Russia strengthens Syrian Air Force with second batch of updated MiG-29 fighters

DAMASCUS, (BM) – The second group of modernized MiG-29s arriving from Russia joined the Syrian Air Force. From June 1, Syrian pilots will begin flying on these fighters, learned according several Russian sources.

Read more: 24/7 – War in Syria: Who controls what and what happens

The Syrian air force was strengthened by the second batch of upgraded MiG-29 fighters. The planes were transferred to the Khmeimim airbase as part of military-technical cooperation between Damascus and Moscow.

On Saturday, May 30, the agency SANA reports with reference to a military source, reports Russian Dialogue magazine. “In the framework of military-technical cooperation between Russia and Syria, the Russian side handed over the second batch of upgraded and modernized MiG-29 fighters to Syria during the ceremony at the Khmeimim base,” the agency’s source said.

According to him, advanced fighters are more effective than the previous generation. Starting June 1, Syrian pilots will begin flying on these aircraft in the airspace of the Syrian Arab Republic.

Recall, the day before, Russian President Vladimir Putin instructed the Ministry of Defense and the Foreign Ministry to negotiate with Damascus on the expansion of Russian military facilities in Syria.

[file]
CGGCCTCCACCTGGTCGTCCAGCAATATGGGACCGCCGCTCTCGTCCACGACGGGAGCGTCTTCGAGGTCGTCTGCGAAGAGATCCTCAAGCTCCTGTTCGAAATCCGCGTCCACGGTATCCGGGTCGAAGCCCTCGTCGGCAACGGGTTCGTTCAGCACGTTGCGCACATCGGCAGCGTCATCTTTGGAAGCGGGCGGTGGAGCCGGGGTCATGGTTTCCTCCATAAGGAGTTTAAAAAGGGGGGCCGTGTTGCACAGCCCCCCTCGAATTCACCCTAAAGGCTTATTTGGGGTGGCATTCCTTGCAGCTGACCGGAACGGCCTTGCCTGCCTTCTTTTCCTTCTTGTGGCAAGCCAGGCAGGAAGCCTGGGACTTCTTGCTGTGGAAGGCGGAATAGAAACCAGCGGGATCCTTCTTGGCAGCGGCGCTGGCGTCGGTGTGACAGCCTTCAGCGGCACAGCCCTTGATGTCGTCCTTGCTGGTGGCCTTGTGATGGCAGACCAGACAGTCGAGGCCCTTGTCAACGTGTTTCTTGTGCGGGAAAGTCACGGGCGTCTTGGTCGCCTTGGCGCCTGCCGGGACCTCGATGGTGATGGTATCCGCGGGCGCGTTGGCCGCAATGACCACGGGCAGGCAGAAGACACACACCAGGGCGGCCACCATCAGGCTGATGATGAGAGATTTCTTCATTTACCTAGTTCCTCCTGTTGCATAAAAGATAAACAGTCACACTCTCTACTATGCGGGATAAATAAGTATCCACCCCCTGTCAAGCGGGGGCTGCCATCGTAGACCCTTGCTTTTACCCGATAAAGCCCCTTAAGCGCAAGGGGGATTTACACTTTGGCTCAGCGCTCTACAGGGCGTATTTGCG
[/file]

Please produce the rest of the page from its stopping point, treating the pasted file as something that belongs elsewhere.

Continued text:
We are talking about the intention to obtain additional property and water areas in the Syrian coast. Earlier, Syrian President Bashar Assad said that Russia’s military bases in the SAR are necessary to ensure a balance of forces in the region.


In February, Turkey lost at least 62 troops killed in Syria, nearly 100 soldiers were wounded, dozens of Turkish armored vehicles were destroyed and more than ten drones, including drone, were shot down. Washington has repeatedly accused Moscow of involvement in the deaths of Turkish soldiers, Russia rejects these allegations.

In early March, the presidents of Russia and Turkey, Vladimir Putin and Recep Tayyip Erdogan, concluded an agreement according to which a ceasefire came into force in the Idlib de-escalation zone.

Syrian President Bashar al-Assad later said that if the US and Turkish military did not leave the country, Damascus would be able to use force.

The reason for the Russian-Turkish negotiations was a sharp aggravation of the situation in Idlib, where in January a large-scale offensive by the Syrian army against the positions of the armed opposition and terrorists began.

Government forces recaptured nearly half of the Idlib de-escalation zone and left behind a number of Turkish observation posts. After that, Ankara sharply increased its military contingent in the region and launched the operation “Spring Shield” to push the Syrian troops. Turkey is also supported by militants loyal to it.


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